CityPlace pedestrian bridge finally set to open
The Puente de Luz (Bridge of Light) is finally set to open, giving CityPlace residents traveling on foot or by bike a welcome escape route to the city at large. Spanning 125 metres over the busy rail corridor to the west of Union Station, the north end of the bridge terminates at the foot of Portland Street, just a short walk from retail and restaurant rich King West. In the absence of the bridge, CityPlace residents would have to exit via Fort York Boulevard, head north on Spadina and then double back on Front to arrive at the same destination.
So this is a crucial link and timesaver for the 13,000+ residents of the condo-heavy neighbourhood, but it's also an artistic addition to the downtown core. Designed by Chilean sculptor Francisco Gazitua and built in collaboration with engineers Peter Sheffield and the MMM Group, the bright yellow bridge might not be to everyone's taste, but it's certainly more than merely functional. I'd disagree with Concord Adex's description of the bridge as the "largest public art installation in Canada," but after having a close look at it yesterday, there's an elegance to the structure that I hadn't noticed during the construction period.
Although a relatively modest project in the grand scheme of things, the location of the bridge posed numerous challenges during its assembly. The design had to pass through a number of approvals from Metrolinx — operator of the rail corridor over which the bridge passes — so as to ensure the safe passage of trains below. The installation of the middle column was also something of a feat, given that construction was only permitted during a brief window when Metrolinx was engaged in track upgrades. Had the bridge work not been completed then, the project wouldn't be ready to open later today.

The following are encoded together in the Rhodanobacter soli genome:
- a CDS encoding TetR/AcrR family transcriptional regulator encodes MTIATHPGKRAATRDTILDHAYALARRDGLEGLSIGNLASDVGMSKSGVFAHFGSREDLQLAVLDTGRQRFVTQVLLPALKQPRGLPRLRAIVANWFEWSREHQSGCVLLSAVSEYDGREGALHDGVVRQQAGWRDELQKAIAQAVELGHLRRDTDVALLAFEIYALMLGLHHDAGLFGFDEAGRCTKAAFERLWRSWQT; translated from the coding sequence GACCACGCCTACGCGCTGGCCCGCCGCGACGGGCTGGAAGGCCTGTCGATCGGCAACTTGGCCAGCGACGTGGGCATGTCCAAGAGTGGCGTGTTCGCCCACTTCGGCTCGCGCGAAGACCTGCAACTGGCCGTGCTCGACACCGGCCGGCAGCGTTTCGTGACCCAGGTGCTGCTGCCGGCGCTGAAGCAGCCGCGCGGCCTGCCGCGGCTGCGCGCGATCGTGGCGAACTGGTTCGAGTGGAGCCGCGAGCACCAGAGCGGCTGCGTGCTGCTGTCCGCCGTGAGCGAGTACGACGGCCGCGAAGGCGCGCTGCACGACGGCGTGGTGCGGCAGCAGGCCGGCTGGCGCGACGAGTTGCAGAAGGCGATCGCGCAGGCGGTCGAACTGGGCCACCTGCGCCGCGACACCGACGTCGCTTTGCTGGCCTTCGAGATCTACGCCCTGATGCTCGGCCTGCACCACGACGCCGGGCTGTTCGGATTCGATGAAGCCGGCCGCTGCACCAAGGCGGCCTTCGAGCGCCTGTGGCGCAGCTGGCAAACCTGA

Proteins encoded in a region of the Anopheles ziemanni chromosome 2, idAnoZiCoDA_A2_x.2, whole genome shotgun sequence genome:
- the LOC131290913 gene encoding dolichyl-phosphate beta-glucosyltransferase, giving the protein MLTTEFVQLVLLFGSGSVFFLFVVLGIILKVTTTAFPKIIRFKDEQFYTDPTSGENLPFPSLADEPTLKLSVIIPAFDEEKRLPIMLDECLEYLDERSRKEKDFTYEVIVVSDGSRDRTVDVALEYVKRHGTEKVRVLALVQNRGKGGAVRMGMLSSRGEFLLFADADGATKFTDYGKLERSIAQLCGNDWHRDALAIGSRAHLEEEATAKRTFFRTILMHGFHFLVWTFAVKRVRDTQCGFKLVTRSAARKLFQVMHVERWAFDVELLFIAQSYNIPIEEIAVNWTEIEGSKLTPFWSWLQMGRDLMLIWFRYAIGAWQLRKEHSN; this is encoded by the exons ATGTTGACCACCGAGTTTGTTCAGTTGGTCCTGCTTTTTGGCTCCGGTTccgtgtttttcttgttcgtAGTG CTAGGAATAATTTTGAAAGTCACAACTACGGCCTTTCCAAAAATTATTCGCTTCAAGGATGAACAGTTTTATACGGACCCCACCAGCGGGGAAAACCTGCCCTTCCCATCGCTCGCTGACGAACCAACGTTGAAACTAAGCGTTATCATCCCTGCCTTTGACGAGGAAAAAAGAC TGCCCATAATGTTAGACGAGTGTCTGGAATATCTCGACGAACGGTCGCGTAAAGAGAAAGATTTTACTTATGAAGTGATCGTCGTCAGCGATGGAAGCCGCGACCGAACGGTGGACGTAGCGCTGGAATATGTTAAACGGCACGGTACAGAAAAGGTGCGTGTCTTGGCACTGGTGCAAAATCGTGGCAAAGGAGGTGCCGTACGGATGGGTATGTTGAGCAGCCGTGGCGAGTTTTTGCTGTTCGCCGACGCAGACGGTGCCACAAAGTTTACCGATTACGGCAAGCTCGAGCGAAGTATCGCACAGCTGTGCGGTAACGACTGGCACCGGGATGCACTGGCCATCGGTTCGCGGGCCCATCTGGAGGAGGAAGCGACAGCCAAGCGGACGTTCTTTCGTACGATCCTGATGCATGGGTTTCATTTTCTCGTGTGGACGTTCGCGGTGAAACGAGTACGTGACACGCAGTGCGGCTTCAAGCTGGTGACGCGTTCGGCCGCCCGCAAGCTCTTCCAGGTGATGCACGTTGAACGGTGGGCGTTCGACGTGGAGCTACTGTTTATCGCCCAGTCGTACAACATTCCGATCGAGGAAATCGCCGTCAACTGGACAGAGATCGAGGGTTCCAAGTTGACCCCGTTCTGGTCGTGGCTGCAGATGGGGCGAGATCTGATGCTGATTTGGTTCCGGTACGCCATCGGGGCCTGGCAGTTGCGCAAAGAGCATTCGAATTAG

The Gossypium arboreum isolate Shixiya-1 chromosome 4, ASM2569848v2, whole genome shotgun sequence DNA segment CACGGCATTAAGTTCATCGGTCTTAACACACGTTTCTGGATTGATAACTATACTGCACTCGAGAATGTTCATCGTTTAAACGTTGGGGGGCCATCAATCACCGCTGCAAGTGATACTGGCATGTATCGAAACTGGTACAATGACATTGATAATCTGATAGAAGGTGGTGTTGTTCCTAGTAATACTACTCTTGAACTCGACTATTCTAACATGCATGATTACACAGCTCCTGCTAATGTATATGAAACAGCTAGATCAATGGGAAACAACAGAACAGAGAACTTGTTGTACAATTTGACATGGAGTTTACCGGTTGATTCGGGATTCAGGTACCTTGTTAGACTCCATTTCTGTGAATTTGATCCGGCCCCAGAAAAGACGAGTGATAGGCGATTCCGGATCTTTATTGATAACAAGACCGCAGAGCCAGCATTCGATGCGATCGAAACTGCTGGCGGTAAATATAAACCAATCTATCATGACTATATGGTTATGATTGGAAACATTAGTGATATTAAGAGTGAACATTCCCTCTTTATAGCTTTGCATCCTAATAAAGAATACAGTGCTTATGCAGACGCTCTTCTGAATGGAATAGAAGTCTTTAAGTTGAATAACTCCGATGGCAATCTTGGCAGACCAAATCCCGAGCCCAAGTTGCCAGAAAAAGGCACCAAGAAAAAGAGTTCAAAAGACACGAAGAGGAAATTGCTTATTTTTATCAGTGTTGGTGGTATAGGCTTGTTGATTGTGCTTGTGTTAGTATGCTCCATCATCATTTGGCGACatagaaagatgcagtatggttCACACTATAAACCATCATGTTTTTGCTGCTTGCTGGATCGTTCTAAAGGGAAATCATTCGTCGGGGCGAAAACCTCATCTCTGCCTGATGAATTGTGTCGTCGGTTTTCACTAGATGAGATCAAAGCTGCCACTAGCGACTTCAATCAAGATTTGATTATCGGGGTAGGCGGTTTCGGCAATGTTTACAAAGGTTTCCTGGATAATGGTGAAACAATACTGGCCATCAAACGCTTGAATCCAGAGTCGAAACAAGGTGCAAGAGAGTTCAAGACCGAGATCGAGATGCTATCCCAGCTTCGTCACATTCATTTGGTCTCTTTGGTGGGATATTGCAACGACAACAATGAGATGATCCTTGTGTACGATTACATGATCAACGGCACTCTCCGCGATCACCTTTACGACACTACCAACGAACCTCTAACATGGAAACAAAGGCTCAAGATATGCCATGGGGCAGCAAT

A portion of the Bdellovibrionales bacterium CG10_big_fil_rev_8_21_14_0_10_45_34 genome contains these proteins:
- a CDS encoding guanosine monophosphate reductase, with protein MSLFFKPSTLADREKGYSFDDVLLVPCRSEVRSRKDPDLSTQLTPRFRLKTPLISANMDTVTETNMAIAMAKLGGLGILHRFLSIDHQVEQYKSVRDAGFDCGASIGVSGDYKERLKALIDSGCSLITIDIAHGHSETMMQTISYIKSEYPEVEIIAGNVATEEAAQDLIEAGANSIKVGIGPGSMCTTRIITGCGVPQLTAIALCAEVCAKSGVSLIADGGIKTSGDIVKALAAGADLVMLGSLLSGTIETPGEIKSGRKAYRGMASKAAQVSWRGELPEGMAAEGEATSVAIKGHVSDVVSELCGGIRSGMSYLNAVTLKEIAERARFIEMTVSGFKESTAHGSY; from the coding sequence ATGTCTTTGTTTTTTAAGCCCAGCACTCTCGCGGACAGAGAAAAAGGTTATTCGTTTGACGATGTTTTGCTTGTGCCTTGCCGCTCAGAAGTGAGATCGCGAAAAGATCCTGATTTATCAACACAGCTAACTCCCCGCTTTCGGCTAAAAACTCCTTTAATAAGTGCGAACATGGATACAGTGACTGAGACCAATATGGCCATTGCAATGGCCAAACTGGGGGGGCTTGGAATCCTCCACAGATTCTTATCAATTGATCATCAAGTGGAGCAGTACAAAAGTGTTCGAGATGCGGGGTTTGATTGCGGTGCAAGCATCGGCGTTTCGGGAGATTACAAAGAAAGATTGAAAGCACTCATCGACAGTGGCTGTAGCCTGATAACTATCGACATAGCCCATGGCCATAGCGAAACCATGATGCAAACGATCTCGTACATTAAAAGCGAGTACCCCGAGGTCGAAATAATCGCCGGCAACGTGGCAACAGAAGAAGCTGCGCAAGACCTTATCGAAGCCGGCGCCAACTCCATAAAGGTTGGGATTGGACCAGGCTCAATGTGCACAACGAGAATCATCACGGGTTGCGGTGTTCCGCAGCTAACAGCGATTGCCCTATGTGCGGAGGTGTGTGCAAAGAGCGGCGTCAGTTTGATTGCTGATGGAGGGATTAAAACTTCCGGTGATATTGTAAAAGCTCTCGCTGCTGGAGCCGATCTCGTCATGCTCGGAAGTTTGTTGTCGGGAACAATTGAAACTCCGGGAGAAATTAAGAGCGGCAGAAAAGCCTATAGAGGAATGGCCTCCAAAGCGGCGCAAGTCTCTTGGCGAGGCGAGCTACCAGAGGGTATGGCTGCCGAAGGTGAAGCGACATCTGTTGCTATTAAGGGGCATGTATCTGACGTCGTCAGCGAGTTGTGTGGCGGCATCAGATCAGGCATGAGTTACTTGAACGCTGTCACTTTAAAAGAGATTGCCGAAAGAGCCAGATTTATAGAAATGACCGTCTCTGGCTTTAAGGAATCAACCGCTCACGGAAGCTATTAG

- The bridge is 5metres wide and 125 metres long connecting Iceboat Terrace to Portland and Front streets.
- The bridge weighs 600,000 lbs.
- The name Puente de Luz is meant to signify the link between North and South and the connection between Canada and Chile, the latter being the home of designer Francisco Gazitua.
- The bridge's yellow paint job "was chosen to stand out against the grey background of the surrounding area."
- Construction timeline: The design was developed over 3 years, starting in 2009. The steel detailing and off-site manufacturing began in January 2011. On site assembly began in the spring/summer of 2011.
Photos by the author